Agricultural practices are taking a different dimension at a time, the sector faced with a possible climate change. Consequently, experts have warned of a possible famine in the country due to poor rainfall pattern witnessed last year, 2015, and the rainfall forecast for 2016.
It is against this backdrop that farmers have been urged to embrace NO- Till as the new method of farming. NO-Tillage practice as a method of farming has not been commonly used by farmers; however, with the spate of development in the agriculture sector many experts believe that this should be the new way of farming.
Tillage has been used for millennia to prepare the soil prior to sowing many of the annual grain crops. It involves applying power to break up and rearrange the entire topsoil structure.
It destroy weeds and pests and is also important for incorporating, redistributing or releasing nutrients and making the soil texture suitable for seed sowing, seed germination and for easy penetration of seedling roots.
The Director of Center For No – Till Agriculture, at Amanchia in the Atwima Nwabiagya district of the Ashanti region, Dr. Kofi Boah, has called on farmers to adopt NO-Tillage practices during the main crop season to salvage the country from the scare of food insecurity.
He said No- tillage practices are important in areas where water is a major limitation to production and where soil structure is poor and erosion is also a problem.
‘This practices when implemented and followed by the farmers will have long term protection of the soil resources in it natural and rich state, reduce the cost of repairing machinery and labour in clearing of the weeds from the farms before planting or sowing of seeds.’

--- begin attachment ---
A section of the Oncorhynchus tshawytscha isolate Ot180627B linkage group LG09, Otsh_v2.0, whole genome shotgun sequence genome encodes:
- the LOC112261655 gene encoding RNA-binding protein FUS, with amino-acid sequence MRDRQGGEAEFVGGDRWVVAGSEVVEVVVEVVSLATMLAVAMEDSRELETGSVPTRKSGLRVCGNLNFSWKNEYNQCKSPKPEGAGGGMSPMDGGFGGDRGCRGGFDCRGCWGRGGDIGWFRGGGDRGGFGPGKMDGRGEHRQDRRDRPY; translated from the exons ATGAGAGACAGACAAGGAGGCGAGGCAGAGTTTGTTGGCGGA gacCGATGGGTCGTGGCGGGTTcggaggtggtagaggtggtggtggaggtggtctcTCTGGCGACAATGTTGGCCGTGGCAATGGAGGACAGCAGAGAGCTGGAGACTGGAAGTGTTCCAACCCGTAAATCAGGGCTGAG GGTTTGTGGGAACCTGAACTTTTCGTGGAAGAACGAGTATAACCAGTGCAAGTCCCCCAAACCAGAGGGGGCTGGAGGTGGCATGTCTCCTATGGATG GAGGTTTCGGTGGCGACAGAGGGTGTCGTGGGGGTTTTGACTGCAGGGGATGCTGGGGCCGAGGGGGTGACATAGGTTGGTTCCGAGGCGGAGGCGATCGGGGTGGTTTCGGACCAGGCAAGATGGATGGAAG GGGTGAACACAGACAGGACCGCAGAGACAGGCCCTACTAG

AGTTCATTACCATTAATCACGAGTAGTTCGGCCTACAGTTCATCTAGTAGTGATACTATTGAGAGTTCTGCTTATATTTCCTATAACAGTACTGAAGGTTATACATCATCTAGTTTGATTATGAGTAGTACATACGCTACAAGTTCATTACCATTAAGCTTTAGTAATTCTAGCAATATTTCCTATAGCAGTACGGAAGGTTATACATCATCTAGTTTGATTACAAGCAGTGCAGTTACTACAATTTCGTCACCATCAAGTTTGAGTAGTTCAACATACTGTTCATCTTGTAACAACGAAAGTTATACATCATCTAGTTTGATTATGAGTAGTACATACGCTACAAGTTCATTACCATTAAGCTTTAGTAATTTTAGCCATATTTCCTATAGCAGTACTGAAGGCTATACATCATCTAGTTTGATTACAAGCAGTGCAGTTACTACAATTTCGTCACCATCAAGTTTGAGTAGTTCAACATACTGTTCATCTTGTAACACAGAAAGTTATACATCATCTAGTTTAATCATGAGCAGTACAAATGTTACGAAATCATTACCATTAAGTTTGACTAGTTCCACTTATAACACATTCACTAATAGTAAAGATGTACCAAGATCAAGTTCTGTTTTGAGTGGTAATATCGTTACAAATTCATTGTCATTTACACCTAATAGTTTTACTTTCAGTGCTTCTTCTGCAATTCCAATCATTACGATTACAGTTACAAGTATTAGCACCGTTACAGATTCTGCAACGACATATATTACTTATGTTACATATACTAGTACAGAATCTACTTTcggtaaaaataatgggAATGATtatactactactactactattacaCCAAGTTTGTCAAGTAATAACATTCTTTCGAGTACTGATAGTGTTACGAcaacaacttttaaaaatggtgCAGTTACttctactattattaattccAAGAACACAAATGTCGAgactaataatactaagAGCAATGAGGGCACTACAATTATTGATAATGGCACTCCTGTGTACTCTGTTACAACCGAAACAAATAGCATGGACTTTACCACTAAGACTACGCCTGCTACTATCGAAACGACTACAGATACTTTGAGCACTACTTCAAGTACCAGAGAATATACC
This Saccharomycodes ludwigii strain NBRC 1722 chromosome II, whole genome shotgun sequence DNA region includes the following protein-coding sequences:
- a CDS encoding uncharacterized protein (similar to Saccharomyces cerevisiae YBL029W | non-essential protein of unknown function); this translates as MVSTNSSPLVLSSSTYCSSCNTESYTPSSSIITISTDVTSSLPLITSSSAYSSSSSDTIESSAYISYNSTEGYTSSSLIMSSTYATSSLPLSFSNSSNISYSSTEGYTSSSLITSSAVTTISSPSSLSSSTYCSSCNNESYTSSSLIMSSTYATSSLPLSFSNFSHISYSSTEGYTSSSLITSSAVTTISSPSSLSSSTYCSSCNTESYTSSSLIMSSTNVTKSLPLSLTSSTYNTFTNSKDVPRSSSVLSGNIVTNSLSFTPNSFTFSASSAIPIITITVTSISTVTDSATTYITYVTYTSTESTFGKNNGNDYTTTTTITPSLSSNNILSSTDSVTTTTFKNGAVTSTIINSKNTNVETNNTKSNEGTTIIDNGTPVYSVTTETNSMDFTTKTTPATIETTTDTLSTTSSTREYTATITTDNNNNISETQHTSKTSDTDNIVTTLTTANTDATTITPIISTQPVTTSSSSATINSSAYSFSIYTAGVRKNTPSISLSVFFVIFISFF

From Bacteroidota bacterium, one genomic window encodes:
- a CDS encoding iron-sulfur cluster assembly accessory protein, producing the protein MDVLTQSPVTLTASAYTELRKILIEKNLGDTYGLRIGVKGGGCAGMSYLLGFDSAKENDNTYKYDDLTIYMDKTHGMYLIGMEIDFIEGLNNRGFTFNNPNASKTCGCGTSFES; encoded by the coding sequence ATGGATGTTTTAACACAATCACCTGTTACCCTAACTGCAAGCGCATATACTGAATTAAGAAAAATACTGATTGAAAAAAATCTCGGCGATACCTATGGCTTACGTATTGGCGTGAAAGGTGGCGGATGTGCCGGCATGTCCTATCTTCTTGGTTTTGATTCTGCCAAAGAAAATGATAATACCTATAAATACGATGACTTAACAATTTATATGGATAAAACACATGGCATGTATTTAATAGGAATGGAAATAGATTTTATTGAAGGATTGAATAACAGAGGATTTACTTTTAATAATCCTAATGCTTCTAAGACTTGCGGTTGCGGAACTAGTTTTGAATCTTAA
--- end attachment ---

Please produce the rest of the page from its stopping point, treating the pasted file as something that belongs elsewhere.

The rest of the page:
Dr. Kofi Boah made these remarks at a visit by some members of Ghana Agricultural & Rural Development Journalists Association (Gardja) to the Center.
The trip afforded journalist the opportunity to be schooled on how the No- Till system of farming has helped to boost food efficiency and production for indigenous farmers in the catchment areas of the Center.
This unique farming practice was introduced in Ghana by the Director of the Center for No -Till Agricultural Center
A visit to a 20 acre of plantain plantation tells how the system seeks to change food production in the coming years despite the looming drought.
He advised farmers to end trash and burn of weeds before sowing else they stand to lose more during the post harvest period.
“The climate change pattern is not conducive for farming and to sustain and have enough moisture in the soil, ‘proka,’ an Akan word for No- tilling, is the best farming method to resist the drought in 2016,” he stated.